Oil climbed to a new 11-month high above $77 a barrel on Friday after the International Energy Agency added to global supply concerns with forecasts of no let-up in fuel demand next year despite near-record prices.

London Brent, seen as the best indicator of the global market, rose $1.01 cents to $77.41 a barrel by 1430 GMT, after earlier reaching a new 11-month high of $77.60.

Brent is now only about a dollar short of last August's $78.65 all-time record.

Oil has gained more than $6 in the past two weeks on speculative buying by funds that have noted strong demand in top consumer the United States in the peak summer driving season.

U.S. crude gained $1.00 to $73.50 a barrel -- still way below Brent which has advanced on reduced North Sea crude supplies due to maintenance.

The IEA said on Friday oil demand will grow more quickly in 2008 than this year, boosting the need for OPEC crude.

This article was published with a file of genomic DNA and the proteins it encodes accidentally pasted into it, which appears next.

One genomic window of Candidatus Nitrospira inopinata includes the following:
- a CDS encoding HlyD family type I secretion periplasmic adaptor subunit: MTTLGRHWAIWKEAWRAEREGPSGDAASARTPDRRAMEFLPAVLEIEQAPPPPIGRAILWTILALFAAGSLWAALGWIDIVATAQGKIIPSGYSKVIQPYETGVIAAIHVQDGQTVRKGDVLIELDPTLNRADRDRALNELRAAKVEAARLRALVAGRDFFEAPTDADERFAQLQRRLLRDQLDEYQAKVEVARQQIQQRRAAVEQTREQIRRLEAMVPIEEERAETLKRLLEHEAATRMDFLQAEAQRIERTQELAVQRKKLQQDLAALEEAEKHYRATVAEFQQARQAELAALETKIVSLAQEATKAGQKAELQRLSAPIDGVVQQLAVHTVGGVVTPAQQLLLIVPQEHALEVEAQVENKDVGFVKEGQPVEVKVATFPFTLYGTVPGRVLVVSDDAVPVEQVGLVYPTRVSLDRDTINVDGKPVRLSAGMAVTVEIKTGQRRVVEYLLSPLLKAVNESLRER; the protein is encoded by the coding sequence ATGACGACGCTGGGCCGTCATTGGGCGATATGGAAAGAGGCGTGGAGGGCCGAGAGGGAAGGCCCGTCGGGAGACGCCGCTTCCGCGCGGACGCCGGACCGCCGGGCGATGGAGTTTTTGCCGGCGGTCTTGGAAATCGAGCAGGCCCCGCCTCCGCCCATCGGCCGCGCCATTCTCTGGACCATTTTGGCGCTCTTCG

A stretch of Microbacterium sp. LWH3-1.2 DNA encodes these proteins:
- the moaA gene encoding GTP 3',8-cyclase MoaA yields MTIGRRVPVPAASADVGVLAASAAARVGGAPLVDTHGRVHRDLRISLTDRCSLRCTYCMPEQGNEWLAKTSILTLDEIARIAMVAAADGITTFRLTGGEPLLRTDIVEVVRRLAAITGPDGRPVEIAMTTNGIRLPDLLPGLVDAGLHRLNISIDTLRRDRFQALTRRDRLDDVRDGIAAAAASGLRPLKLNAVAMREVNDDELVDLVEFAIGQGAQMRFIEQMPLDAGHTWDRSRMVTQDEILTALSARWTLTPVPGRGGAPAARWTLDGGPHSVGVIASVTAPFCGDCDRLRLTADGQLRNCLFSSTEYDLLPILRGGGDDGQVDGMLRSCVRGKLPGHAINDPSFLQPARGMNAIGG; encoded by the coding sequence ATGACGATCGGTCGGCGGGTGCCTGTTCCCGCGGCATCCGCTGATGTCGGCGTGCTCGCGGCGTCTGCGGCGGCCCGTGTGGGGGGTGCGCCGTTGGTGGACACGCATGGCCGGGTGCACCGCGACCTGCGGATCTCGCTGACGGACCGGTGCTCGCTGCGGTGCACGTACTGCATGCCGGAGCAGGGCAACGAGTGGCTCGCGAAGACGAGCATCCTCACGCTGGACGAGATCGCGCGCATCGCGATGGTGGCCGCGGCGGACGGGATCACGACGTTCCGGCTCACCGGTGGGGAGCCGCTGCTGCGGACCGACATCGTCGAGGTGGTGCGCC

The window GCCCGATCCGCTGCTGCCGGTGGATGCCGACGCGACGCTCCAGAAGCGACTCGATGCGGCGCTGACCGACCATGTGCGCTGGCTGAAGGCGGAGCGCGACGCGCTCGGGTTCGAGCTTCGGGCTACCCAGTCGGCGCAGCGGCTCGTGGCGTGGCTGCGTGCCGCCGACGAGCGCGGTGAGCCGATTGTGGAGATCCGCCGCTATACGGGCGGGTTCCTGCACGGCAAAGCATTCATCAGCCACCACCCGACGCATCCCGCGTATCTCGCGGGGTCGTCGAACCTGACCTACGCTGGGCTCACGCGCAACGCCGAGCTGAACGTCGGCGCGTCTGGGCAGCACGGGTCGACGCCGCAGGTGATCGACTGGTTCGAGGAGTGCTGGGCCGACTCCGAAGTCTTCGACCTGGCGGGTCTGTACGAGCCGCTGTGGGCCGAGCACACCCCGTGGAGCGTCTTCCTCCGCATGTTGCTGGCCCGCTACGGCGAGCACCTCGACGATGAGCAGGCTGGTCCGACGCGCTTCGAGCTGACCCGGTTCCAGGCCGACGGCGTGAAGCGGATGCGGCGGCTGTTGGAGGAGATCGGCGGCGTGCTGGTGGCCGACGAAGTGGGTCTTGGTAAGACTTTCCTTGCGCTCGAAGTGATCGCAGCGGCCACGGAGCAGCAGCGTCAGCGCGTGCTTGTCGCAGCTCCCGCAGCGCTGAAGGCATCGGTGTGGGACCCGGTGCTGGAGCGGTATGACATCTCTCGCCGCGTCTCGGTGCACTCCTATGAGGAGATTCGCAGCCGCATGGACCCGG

But higher output and refinery capacity should ease pressure on supply, the adviser to 26 industrialized nations argued.

We see a slightly easier situation in several ways, said Lawrence Eagles, head of the IEA's Oil Industry and Markets Division. Total crude and liquids growth is in excess of demand growth.

The IEA report has traced a picture of continued market tightness going into 2008, Barclays Capital in a research note. The obvious consequence is an increased need for OPEC crude.

Dealers remain anxious over supplies from countries such as Nigeria and Iran, but most traders attribute much of oil's latest rally to a fresh infusion of fund money.

There is no lack of crude supply fundamentally, but funds are betting on a more bullish market, hence a great deal of buying, said Tetsu Emori of Astmax Futures in Tokyo.

Consumer nations have called repeatedly for members of the Organization of the Petroleum Exporting Countries to pump more to lower prices. OPEC ministers have rejected the call, saying markets are amply supplied.

An Iranian oil official reiterated on Friday that a surge in oil prices was not due to a lack of supply in the market.

OPEC is due to meet next in September.

(Additional reporting by Felicia Loo in Singapore)